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Elizabeth I: The Competition for Representation
     

Elizabeth I: The Competition for Representation

by Susan Frye
 

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Elizabeth I is perhaps the most visible woman in early modern Europe, yet little attention has been paid to what she said about the difficulties of constructing her power in a patriarchal society. This revisionist study examines her struggle for authority through the representation of her female body. Based on a variety of extant historical and literary materials,

Overview

Elizabeth I is perhaps the most visible woman in early modern Europe, yet little attention has been paid to what she said about the difficulties of constructing her power in a patriarchal society. This revisionist study examines her struggle for authority through the representation of her female body. Based on a variety of extant historical and literary materials, Frye's interpretation focuses on three representational crises spaced fifteen years apart: the London coronation of 1559, the Kenilworth entertainments of 1575, and the publication of The Faerie Queene in 1590. In ways which varied with social class and historical circumstance, the London merchants, the members of the Protestant faction, courtly artists, and artful courtiers all sought to stabilize their own gendered identities by constructing the queen within the "natural" definitions of the feminine as passive and weak. Elizabeth fought back, acting as a discursive agent by crossing, and thus disrupting, these definitions. She and those closely identified with her interests evolved a number of strategies through which to express her political control in terms of the ownership of her body, including her elaborate iconography and a mythic biography upon which most accounts of Elizabeth's life have been based. The more authoritative her image became, the more vigorously it was contested in a process which this study examines and consciously perpetuates.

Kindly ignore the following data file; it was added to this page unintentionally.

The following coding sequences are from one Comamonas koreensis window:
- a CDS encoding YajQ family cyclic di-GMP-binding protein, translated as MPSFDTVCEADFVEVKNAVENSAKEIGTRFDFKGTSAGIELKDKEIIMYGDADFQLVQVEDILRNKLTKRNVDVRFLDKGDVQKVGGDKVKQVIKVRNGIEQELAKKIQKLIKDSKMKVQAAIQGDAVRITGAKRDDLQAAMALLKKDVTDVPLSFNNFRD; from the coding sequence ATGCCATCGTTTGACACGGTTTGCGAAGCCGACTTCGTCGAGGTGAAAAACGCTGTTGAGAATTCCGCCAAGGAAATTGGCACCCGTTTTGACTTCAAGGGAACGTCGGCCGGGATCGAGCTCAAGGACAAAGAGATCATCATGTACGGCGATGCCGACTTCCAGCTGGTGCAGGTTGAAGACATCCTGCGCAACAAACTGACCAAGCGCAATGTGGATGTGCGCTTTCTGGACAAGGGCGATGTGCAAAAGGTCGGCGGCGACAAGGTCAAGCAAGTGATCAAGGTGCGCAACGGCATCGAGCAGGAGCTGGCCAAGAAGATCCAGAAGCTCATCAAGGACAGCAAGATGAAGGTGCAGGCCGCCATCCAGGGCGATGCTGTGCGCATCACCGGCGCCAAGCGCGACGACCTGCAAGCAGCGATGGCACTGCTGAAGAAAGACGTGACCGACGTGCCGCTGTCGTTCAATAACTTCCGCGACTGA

Editorial Reviews

From the Publisher
"Susan Frye's Elizabeth I is an exciting and original book, a richly detailed discussion of the way the queen constructed her image and deployed her authority. The argument is indebted to feminist and new historicist modes of analysis, but it is primarily informed by a concern with biography and the intricacies of history. It offers the reader a continual sense of discovery."—Stephen Orgel, Stanford University

Product Details

ISBN-13:
9780199923625
Publisher:
Oxford University Press
Publication date:
11/28/1996
Sold by:
Barnes & Noble
Format:
NOOK Book
File size:
5 MB

What People are Saying About This

Stephen Orgel
An exciting and original book, a richly detailed discussion of the way the queen constructed her image and deployed her authority.... It is primarily informed by a concern with biography and the intricacies of history. It offers the reader a continual sense of discovery.
— Steven Orgel, Stanford University

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